Sales Tips for Shy People

Laura Spencer

Well-known member
You’ve probably all heard of the proverbial natural salesperson. You know the one I’m talking about–the one who can sell anything to anyone at any time?

Well, that person is not me. In fact, I’ve blogged about being a bit shy before.

But, as a freelancer, I frequently find myself in situations where I must sell my services. Selling is just part of doing business.

So, I’ve learned to cope with my natural shyness. Over the years, I’ve developed some techniques to help myself.

If you’re a freelancer who is naturally shy like me, here are some tips to help you become better at sales.

Sales Tips for Shy People​

Every freelancer has a weakness. For some freelancers it’s dealing with numbers. For others, it’s putting their thoughts in writing. For me, it’s selling.

However, just because you have a weakness in a particular area doesn’t mean that weakness can’t be overcome and it doesn’t mean that you shouldn’t be a freelancer.

As someone whose natural tendency is to be a bit shy, selling can make me a bit anxious. However, I’ve learned to (mostly) overcome my shy tendencies by following the principles below. It may be that they can help you as well.

Here are some tips to follow when talking with prospective clients:
  1. Avoid being unnecessarily apologetic. Many of us who are naturally shy tend to be too apologetic. Yet, unless you’ve actually done something where an apology is warranted, there’s really no need to be apologetic. If this is your tendency, try to watch for it and eliminate it from your speech patterns.
  2. Do prepare for sales calls. Natural sales people may be able to sell without much preparation, but if you’re shy you’ll need to make sure that you’re well prepared for each and every sales call. I usually keep some detailed notes beside me while I talk on the phone so that I can glance at them if I get tongue-tied during a call.
  3. Be prompt when you reply to prospects. Promptness counts for a lot. When you reply promptly to a prospect, it usually comes across as being enthusiastic. This doesn’t mean you have to accept rush work. A reply could be to simply let them know that you’ll set up a time to get with them as soon as you become available.
  4. Let them do most of the talking. It will take a lot of the pressure off you and besides, being a good listener is more important in sales than being a good talker. Just make sure that you pay attention to what they are saying and take careful notes. If necessary, repeat a point that you don’t understand back to them.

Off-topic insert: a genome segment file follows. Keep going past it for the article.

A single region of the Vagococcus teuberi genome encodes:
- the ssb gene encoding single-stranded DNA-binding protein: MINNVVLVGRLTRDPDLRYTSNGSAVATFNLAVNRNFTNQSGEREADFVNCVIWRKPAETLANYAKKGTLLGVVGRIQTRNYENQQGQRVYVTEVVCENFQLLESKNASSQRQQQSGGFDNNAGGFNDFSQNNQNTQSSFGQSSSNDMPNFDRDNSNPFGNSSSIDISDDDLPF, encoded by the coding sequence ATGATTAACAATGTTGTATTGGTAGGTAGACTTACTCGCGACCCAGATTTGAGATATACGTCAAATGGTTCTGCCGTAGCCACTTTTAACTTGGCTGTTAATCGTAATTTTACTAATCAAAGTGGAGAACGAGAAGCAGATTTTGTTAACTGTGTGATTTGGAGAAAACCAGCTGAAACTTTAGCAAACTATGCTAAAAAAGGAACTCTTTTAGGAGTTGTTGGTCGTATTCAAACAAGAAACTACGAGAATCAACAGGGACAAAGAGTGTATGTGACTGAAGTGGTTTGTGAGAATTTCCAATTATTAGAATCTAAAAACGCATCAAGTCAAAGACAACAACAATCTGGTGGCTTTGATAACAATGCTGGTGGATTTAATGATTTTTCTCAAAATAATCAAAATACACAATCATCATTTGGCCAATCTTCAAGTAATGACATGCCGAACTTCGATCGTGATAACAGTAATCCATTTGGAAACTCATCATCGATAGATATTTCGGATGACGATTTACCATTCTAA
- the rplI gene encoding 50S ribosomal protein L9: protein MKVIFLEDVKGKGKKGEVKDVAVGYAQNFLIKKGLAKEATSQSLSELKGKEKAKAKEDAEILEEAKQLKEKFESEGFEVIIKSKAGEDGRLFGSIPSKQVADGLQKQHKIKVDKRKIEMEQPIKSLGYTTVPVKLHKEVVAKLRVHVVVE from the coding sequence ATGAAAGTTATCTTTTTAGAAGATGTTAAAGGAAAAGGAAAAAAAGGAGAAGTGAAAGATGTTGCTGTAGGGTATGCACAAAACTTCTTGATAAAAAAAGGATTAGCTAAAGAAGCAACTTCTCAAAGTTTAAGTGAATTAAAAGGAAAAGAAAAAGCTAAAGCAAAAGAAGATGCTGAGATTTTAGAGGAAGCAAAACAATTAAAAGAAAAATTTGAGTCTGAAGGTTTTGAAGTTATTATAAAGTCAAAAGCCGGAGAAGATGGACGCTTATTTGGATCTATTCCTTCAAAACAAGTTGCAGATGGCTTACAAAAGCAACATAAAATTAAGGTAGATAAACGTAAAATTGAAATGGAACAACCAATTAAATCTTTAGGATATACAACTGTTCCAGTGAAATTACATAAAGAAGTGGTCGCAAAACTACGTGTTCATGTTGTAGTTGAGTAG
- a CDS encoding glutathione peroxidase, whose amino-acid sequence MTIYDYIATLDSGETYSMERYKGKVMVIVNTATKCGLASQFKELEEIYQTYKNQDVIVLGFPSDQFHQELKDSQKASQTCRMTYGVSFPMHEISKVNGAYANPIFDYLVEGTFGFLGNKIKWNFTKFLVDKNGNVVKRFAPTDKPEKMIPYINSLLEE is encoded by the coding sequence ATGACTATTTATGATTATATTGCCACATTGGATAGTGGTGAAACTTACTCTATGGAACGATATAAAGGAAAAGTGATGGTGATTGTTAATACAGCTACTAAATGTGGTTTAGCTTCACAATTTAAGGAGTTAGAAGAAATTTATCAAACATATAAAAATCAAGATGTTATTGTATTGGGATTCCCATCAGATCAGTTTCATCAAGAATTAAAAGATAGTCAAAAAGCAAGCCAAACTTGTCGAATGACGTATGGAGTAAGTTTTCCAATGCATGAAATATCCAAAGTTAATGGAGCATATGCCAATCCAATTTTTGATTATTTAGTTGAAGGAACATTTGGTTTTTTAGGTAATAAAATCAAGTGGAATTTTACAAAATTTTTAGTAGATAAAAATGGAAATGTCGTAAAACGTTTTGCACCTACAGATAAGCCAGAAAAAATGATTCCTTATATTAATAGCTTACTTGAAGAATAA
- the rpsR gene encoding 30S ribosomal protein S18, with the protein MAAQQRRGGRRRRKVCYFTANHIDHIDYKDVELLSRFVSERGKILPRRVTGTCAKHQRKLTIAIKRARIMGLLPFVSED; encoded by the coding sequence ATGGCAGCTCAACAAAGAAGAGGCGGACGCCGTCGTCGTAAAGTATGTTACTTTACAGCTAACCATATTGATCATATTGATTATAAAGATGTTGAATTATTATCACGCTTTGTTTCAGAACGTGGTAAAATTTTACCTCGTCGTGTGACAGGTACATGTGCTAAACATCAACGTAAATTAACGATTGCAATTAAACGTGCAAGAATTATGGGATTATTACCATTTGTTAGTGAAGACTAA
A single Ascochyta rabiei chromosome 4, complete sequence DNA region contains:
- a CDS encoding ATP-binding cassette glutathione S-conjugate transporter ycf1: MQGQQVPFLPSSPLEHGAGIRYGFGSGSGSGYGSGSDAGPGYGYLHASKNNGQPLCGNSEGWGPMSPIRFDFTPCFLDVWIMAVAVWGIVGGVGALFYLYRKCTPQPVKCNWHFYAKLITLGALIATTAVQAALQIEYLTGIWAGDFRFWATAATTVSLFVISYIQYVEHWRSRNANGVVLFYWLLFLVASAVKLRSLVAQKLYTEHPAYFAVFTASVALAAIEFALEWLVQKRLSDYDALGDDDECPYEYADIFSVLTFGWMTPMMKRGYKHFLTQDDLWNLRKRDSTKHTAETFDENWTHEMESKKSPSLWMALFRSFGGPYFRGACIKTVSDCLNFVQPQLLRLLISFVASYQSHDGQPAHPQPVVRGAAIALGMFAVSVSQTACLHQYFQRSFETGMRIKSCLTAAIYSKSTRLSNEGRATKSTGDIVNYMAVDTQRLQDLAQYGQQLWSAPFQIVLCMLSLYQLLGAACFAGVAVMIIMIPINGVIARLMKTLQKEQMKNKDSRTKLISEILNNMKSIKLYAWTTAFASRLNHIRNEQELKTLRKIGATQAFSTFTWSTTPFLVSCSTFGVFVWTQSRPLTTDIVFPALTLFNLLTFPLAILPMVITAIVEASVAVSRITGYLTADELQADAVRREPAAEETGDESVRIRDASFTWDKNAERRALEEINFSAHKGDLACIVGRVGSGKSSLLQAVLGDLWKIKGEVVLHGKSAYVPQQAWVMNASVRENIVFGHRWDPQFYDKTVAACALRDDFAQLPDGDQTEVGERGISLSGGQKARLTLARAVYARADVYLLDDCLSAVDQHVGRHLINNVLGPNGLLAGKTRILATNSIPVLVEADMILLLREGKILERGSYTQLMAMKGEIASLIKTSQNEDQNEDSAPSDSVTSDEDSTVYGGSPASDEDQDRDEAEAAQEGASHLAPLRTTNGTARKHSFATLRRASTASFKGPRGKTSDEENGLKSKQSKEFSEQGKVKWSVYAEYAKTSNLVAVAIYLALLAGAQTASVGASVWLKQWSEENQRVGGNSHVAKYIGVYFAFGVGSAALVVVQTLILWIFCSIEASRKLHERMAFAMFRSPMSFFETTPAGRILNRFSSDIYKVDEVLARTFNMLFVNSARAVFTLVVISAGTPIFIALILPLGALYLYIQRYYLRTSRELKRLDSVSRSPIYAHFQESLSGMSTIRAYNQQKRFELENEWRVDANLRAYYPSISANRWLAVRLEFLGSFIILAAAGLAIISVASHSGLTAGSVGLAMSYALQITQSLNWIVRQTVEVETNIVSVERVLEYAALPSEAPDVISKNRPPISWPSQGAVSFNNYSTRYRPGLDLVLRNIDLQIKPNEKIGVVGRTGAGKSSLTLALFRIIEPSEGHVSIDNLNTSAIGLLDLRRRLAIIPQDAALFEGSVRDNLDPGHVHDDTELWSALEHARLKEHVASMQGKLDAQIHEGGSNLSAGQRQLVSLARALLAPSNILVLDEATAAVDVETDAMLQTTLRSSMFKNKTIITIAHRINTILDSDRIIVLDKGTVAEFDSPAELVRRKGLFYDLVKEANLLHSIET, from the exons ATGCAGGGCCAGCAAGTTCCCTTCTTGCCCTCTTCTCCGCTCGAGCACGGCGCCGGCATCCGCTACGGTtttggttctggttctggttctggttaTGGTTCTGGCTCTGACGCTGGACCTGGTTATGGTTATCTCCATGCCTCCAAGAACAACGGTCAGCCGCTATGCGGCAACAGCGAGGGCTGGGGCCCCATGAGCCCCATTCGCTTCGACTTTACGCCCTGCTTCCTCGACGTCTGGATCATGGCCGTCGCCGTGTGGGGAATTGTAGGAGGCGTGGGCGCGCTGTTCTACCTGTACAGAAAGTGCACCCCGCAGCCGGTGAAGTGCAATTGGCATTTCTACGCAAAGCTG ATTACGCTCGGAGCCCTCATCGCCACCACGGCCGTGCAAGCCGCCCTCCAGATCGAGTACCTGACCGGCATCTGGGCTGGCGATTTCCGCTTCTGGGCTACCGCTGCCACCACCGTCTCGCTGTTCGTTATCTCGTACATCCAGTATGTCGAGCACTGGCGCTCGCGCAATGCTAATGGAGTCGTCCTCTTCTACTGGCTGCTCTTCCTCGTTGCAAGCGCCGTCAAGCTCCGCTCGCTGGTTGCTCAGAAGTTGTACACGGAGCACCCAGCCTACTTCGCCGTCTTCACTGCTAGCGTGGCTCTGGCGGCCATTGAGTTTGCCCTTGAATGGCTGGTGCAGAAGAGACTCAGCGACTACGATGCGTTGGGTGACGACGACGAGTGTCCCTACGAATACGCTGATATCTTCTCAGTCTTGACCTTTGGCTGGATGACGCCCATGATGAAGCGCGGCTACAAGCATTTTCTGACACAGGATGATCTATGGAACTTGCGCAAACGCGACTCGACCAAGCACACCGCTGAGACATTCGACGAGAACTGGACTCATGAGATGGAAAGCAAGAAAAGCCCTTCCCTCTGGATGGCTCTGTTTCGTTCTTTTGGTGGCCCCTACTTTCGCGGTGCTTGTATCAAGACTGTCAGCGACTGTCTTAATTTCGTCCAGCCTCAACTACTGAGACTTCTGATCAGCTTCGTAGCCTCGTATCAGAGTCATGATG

5. Be yourself. Whatever you do, don’t try to project an image that doesn’t fit you. Instead, talk to the prospect as naturally as possible. I know that sometimes shy people try to emulate someone else who they believe to be more successful, but usually this strategy just comes off as being contrived and fake. Don’t do it!
  6. Don’t be afraid to ask questions. You may be afraid that asking questions will make you seem less knowledgeable. Actually, the opposite is true. Asking appropriate questions when you need to shows that you are concerned with the project and with getting it right. And who doesn’t want a detail-oriented conscientious freelancer working on their project?
  7. Smile while you are talking. This is a great trick that I read from a blog post somewhere. Having a smile on your face can help get rid of any anxious tones that you may unconsciously be using. Smiling also helps you sound more relaxed and pleasant to the prospect on the other end of the phone line.
  8. Avoid negative self-talk. Before the sales call begins, avoid thinking about the worst things that might happen during the call. Likewise, when the sales call is over, avoid beating yourself up over what you think went wrong with the call. Chances are your clients didn’t even notice your perceived shortcomings.

Your Turn​

I’m proud of the progress that I’ve made in this area. I’m definitely much better at handling sales calls now than I was when I started freelancing.

Are you naturally shy? Do you dread selling?
I’m naturally a shy person. I definitely have to make more of an effort than other people. I do some of the things you mentioned, like smile and ask questions. I’ll definitely have to try the other ones. Thanks!
Funnily enough with No 7. You’re always taught to smile on the phone when you work in a call centre, people can tell if you’re “smiling” down the phone. Your voice sounds lighter and more energetic.

I’m terrible at selling myself.